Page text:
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Drilling on a mini-lathe

Lathes are extremely good at drilling holes in the middle of things. I have a 13mm chuck installed in the tailstock of my lathe. This holds a drill bit steady whilst the lathe spins the job. The basic principle is that you turn the handle on the end of the tailstock to move the drill into the job and cut a hole. All being well, it makes a nice hole in the middle.

Drilling may be done to make a particular sized hole in a job, or, it may be used to simply make a big hole in the end as the initial stage of a boring operation. Boring allows you to make a much bigger hole.

The main problem with drilling a hole with a lathe is the fact that all drill bits bend. If you put a drill bit in the chuck and try to drill a hole down the centre of the job, chances are it will not end up in the centre.. you have to be a tiny bit clever. This might not concern you if you are just drilling a hole that you are going to bore out, but I have discovered that its an important aspect.

These are the steps I take to drill a hole in a job with my mini-lathe.

  • Let us first look at the operations on the tailstock. A tool can be inserted into the hole on the chuck side, and is held in my virtue of the Morse Taper on the tool. The tool can be a dead centre, a live centre or a chuck. Probably other things too, but I haven't learn about them yet.
  • Winding the handle on the back moves the tool in and out. There is just over 1 inch of travel.
  • The tailstock can be bolted down tightly to the beds.
  • THe black handle on the top is used to lock the tool in the tailstock.
  • So, I insert the chuck into the tailstock and tighten the handle so that I can only just move the position handle.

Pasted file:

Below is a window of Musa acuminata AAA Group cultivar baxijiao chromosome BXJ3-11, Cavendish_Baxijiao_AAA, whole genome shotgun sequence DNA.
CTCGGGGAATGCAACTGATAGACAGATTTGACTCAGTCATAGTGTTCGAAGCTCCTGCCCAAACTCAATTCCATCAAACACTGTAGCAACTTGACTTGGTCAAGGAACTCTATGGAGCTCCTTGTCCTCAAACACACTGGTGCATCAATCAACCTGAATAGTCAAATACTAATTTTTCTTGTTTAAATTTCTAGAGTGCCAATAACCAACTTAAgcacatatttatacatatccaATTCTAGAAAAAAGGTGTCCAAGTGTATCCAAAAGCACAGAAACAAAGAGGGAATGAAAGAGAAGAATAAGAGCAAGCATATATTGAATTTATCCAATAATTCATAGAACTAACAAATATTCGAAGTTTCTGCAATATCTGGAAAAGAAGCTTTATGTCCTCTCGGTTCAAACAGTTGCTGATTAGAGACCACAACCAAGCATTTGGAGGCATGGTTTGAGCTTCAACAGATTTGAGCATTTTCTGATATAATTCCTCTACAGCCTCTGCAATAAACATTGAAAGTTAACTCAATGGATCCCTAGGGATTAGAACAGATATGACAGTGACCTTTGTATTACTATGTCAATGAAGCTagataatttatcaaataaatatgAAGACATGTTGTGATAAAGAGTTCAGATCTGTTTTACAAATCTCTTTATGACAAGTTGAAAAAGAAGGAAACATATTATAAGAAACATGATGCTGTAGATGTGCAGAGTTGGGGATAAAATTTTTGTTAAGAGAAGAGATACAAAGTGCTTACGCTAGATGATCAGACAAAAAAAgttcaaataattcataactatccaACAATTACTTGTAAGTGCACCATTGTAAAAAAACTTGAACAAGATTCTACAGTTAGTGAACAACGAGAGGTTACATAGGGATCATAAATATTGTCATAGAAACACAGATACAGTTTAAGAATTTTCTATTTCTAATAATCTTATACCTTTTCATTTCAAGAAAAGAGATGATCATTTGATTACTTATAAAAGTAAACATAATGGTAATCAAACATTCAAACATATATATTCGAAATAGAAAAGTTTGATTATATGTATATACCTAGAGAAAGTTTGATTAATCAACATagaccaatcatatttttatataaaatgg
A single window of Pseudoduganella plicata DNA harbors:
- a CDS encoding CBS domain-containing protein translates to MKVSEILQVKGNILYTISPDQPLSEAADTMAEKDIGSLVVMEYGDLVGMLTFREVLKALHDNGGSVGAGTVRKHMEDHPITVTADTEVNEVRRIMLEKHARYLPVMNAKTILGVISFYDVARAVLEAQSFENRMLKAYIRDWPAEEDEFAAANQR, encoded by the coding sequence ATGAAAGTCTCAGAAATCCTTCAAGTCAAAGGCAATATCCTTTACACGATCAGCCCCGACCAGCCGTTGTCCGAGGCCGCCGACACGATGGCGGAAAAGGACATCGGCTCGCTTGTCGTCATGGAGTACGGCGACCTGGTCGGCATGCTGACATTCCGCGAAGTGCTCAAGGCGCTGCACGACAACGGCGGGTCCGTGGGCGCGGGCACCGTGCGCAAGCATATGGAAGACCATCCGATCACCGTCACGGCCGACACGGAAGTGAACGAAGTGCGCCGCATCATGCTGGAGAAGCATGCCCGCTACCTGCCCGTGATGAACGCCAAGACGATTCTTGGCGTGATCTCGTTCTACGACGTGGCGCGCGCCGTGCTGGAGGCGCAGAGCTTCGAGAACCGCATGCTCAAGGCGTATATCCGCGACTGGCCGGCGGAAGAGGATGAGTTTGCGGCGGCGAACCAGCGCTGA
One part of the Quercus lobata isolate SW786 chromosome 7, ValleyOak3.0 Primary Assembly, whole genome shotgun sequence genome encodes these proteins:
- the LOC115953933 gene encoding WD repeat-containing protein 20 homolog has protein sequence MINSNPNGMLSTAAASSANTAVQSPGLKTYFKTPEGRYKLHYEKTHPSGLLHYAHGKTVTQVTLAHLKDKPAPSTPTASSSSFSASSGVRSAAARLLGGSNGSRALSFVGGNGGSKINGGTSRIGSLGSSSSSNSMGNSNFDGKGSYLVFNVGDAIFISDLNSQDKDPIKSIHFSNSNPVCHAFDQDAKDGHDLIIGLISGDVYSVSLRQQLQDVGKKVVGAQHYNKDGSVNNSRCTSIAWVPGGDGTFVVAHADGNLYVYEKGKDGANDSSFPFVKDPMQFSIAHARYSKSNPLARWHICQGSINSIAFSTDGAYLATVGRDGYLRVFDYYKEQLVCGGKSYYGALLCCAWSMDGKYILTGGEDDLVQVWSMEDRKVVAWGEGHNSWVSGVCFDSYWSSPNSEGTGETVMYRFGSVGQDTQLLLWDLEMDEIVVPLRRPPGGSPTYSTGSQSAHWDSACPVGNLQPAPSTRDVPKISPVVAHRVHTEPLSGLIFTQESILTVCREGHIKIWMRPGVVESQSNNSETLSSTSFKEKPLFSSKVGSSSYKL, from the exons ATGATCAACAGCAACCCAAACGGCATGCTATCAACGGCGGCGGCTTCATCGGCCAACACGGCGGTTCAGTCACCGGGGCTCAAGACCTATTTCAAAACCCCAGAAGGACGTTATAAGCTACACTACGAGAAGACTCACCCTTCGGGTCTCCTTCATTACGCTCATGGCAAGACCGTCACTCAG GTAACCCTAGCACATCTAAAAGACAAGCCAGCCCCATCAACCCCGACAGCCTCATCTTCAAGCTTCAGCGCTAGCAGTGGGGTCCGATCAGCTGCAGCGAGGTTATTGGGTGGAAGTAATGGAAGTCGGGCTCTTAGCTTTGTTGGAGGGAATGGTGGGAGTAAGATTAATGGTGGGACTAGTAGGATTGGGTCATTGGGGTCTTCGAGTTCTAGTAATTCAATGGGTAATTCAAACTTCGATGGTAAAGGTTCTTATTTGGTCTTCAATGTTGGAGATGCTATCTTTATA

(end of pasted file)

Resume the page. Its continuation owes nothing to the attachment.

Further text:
• Then you need a special short bit called a centre drill. This bit won't flex like a normal bit. I don't have a one of these, so I use a short bit normally intended for countersinking to make a small pilot hole in the job before using the main drill bit.
  • Once the bit is tight in the chuck and the toolpost/carriage safely out of the way, spin up the lathe to a slow/medium speed.
  • Wind the tail stock so the drill bit is as far from the chuck as it goes without pushing the taper out.
  • Loosen the bolt that secures the tail stock to the lathe, and move the tail stock so that the tip of the drill bit is very close to the job.
  • Now tighten up the nut that holds the tail stock to the beds.
  • The tip should be lined up with the centre of the job.. if not, adjust the toolpost.
  • Apply lots of cutting fluid and slowly move the drill into the job, making the small pilot in the end of the job. As you turn the handle on the back of the tail stock, it should move the drill bit into the job... if you have not got the tail stock tight, it might move the tailstock backwards. If the job is not held securely, it might push the job deeper into the jaws of the lathe chuck.
  • Once you have a small hole, back out the drill, unbolt the tail stock, move it back, and change to a normal drill bit.
  • Move the tailstock back up so the drill nearly touches the job and lock down the tailstock bolt again.
  • The turn the handle on the back to drill into the job.
  • Only go about 1/4 inch before coming out, cleaning off the swarf and applying more fluid.
  • To drill a very deep hole, you will have to keep stopping and moving the tail stock further and further in.

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